Om Mani Padme Hum Om Mani Padme Hum Om Mani Padme Hum Om Mani Padme Hum Om Mani Padme Hum Om Mani Padme Hum

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Part Two

Gangapurna Dawn Here in Manang, we prepare for our climb over the Thorung La Pass. This trek is timed so that in almost any given year the conditions will be good - the pass crossable. There is however, always a slight chance the weather has turned bad. At that point we gauge our time and our acclimatization with the conditions and if we can move forward we will. It is two days walk up to Phedi, the "foot" of the pass. Not long days, but a gain of five hundred meters a day. It is important that we all be very clear and open about how our bodies are responding to the thinning atmosphere. I am very familiar with the symptoms of altitude sickness. There is a big space between discomfort and sickness. No one is going anywhere who isn't ready and fit to go. Neither age nor medium fitness levels are a detriment to acclimatization. It is a matter of pacing.

Approaching Thorungla Pass The crossing of the pass at 5416 meters, is a most exciting day! To be up there amongst the highest mountains on earth, to watch the world emerge from starlight into azure, aquamarine and vermilion, then tangerine, then dawn and down! Head spinning and breathtaking - literally! For many people crossing the pass is an extremely emotional experience. Coming down is a little like being born into a new life. Ours begins at Muktinath with its enshrined natural gas flames; one in the rock, one in the water. Pilgrims come from all over Nepal and India to this holy spot. We continue down into the land of Mustang, dry hills and villages like fortresses of crumbling mud. Kagbeni is as close to being in Tibet as you'll ever get without a Chinese visa. and then south on the banks of the Kali Ghandaki river, for centuries one of Asia's great caravan routes. The trade continues, laden on teams of horses, mules, ponies and burros.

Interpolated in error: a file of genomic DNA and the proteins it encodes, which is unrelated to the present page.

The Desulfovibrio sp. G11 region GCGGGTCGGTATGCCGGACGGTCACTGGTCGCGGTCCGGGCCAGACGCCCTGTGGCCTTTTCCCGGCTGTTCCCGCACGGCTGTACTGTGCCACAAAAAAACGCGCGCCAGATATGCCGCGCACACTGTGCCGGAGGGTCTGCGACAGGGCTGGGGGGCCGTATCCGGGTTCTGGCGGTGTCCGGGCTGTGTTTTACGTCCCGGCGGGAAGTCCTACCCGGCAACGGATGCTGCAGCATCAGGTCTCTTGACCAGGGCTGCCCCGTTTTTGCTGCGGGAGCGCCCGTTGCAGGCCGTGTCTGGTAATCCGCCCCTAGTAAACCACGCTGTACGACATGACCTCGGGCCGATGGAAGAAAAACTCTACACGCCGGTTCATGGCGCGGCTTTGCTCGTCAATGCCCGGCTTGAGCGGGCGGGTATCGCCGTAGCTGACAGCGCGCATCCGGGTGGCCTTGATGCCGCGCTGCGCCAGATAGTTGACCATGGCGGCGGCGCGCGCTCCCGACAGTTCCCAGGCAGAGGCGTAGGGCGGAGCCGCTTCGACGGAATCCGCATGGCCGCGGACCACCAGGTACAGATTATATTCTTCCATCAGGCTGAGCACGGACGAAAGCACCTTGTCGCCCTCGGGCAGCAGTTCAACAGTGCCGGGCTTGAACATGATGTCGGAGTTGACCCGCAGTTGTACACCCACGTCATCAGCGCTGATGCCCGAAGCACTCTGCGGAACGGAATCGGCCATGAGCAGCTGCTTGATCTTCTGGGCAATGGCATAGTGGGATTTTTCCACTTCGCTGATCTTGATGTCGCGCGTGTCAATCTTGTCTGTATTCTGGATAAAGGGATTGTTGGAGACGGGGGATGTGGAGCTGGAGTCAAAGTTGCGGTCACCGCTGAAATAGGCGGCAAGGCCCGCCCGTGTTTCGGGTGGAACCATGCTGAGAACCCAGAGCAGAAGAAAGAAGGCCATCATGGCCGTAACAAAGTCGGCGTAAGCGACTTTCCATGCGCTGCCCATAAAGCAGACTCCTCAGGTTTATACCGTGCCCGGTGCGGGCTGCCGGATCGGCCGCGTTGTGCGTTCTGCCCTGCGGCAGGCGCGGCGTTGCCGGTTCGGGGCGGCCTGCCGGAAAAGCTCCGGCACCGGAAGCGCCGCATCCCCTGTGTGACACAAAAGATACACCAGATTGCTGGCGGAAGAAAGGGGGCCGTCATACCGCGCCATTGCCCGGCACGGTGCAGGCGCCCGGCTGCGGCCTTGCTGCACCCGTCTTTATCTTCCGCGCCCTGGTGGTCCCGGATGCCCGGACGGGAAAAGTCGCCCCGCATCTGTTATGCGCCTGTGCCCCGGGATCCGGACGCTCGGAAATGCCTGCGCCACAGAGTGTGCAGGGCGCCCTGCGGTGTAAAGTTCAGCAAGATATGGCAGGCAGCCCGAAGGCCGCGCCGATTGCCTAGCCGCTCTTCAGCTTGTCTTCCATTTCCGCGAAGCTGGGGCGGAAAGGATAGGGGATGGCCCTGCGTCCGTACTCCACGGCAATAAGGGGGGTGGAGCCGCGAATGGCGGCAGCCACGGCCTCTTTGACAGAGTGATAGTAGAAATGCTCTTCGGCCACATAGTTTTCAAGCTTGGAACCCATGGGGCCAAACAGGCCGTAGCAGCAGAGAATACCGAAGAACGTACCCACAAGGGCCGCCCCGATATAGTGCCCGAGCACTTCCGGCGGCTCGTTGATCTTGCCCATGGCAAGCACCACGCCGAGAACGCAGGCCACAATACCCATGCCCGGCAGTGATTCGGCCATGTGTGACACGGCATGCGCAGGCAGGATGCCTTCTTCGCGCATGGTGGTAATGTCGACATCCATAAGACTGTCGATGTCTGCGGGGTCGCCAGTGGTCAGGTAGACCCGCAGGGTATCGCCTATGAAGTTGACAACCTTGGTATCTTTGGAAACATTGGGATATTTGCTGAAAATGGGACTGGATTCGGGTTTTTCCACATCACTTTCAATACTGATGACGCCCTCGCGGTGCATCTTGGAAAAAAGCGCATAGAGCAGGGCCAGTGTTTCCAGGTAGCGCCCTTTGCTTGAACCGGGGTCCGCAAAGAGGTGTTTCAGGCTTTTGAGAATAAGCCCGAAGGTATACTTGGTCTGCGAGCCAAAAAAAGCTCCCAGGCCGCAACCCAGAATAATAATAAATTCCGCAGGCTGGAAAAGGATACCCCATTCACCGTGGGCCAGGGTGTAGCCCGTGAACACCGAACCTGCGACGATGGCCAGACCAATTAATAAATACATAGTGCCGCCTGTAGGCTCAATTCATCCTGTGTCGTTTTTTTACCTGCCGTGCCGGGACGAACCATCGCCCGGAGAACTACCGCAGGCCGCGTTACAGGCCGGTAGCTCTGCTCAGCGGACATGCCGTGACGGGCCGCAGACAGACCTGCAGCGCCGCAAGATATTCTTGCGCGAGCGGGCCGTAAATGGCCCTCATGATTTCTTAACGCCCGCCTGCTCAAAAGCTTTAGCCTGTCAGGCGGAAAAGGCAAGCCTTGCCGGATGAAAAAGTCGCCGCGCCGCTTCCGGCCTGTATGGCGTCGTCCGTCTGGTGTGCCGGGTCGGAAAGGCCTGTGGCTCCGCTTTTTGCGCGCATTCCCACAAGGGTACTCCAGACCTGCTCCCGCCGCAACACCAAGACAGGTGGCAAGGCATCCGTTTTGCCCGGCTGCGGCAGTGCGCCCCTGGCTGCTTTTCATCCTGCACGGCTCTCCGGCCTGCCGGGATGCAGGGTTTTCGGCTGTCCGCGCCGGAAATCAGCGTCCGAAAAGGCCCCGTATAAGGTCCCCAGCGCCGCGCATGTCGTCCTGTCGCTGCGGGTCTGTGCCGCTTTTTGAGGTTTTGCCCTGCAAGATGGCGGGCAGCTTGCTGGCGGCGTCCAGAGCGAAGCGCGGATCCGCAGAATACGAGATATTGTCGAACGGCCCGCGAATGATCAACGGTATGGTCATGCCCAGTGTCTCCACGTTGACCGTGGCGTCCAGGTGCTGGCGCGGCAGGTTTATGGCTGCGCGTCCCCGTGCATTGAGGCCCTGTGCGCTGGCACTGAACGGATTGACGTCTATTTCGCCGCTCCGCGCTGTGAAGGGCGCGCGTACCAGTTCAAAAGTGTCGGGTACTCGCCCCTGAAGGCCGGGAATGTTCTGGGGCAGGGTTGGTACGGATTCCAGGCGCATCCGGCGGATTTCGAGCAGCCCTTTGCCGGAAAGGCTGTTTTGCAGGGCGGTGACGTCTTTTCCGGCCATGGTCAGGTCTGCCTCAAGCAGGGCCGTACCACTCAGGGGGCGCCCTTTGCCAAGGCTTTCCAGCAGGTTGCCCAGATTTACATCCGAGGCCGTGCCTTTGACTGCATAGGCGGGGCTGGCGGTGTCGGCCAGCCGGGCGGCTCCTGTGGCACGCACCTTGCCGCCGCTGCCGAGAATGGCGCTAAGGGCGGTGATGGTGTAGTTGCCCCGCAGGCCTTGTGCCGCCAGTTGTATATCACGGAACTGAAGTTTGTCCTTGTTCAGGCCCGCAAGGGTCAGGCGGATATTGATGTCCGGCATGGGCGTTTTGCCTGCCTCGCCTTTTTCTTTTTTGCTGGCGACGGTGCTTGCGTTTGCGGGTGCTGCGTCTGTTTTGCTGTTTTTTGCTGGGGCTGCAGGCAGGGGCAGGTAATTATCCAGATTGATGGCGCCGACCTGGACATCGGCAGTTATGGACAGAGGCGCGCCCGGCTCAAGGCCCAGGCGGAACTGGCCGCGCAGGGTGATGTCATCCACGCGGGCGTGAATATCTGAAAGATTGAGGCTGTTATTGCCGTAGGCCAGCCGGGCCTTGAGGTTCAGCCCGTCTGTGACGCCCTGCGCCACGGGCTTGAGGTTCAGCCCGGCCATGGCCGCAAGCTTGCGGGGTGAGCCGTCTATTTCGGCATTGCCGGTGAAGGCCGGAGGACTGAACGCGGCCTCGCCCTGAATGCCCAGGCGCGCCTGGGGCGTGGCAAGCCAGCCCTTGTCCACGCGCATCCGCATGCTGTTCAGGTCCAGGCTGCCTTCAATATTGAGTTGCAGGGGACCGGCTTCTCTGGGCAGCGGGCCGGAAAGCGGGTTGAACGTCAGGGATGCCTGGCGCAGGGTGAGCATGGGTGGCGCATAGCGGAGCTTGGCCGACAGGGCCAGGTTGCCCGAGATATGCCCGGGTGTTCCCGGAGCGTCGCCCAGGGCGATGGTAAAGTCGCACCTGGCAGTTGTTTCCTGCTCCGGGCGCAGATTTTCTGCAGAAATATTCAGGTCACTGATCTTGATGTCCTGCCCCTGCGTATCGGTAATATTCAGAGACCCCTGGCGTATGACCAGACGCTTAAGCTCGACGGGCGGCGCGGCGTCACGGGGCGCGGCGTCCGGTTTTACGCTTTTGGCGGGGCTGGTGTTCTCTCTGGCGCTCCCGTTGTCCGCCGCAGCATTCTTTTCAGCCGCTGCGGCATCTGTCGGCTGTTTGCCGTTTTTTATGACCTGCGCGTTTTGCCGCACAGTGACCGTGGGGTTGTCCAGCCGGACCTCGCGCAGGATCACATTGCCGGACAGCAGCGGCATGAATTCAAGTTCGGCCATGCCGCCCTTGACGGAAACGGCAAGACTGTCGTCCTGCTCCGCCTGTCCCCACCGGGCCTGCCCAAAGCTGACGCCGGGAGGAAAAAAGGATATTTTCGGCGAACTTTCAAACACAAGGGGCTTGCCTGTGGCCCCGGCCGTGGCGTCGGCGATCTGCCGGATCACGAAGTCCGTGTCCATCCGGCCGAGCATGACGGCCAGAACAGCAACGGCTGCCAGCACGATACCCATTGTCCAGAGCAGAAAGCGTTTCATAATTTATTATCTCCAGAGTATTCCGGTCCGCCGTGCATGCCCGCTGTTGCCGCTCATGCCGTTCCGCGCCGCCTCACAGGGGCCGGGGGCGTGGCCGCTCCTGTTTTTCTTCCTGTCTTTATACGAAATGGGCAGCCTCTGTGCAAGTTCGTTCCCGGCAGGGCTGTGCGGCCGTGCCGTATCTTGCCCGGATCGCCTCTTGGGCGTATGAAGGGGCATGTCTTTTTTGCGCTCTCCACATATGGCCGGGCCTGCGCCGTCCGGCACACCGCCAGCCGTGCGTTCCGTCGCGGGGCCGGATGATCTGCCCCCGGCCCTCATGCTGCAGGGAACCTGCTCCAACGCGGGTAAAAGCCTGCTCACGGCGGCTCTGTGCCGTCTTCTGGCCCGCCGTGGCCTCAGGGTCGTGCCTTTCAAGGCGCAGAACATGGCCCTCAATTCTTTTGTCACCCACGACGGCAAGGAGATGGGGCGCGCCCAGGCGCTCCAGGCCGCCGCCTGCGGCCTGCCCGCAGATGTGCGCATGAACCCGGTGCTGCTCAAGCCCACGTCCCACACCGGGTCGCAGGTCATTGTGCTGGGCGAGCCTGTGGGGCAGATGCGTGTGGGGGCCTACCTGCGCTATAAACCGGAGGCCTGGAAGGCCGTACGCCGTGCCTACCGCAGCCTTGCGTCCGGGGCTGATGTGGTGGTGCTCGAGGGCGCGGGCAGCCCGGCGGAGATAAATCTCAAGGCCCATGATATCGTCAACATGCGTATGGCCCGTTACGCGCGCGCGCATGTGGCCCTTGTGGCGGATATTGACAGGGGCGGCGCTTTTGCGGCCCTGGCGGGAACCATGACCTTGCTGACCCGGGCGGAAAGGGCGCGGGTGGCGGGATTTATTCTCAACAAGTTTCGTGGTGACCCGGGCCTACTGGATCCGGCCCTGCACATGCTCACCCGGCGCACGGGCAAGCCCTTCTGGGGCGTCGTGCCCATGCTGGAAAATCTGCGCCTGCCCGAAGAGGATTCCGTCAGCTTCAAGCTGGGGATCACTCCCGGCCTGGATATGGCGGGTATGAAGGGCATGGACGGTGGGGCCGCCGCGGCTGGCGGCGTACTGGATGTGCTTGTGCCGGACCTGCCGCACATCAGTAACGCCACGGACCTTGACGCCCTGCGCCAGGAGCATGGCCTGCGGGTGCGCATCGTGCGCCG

Manangi horses are saddled with Tibetan rugs Jingling bells, the dry wind, and the shouts and whistles of the drivers are the sounds of the upper Kali Ghandaki. the lead animals with their lofty red head-dresses are a frequent sight as we walk through fruit orchards, surrounding the dry Tibetan style villages. In three days we drop from 2800m at Kagbeni to 1200m at Tatopani. From high and dry to subtropical, from spartan, to as close to a resort as you'll find in the hills of Nepal. "Tato-pani" means hot water, and this town is the most popular hot springs on the trek. It is so good to soak! I don't mind sharing it with many. We're all here for the same good reasons.

Kagbenni High Desert Chorten Revived, we climb back up to Ghorepani at 2800m on the shoulders of Annapurna South, and into the giant rhododendrons. The great snow peaks are above, monkeys swing in the trees, and blossoms are everywhere. Too beautiful to be true.

And then we descend from forest to jungle to terraced hills down into the sub-tropics again. At Birethani; we emerge at a ROAD!, with VEHICLES! and our walking is over. A short bus trip to Pokhara and then the next day an eight hour bus trip to Kathmandu and our circle is complete.

We will probably begin our trek two and a half days after arrival in Kathmandu and should be back with two days before departure. So there should be ample time to shop and eat, to wander and share good-bye parties before our return to the west. It will seem like you have been gone for months.

Snow peaks above, rhododendrons everywhere below

Back to Annapurna Circuit from Gorkha -- Part One

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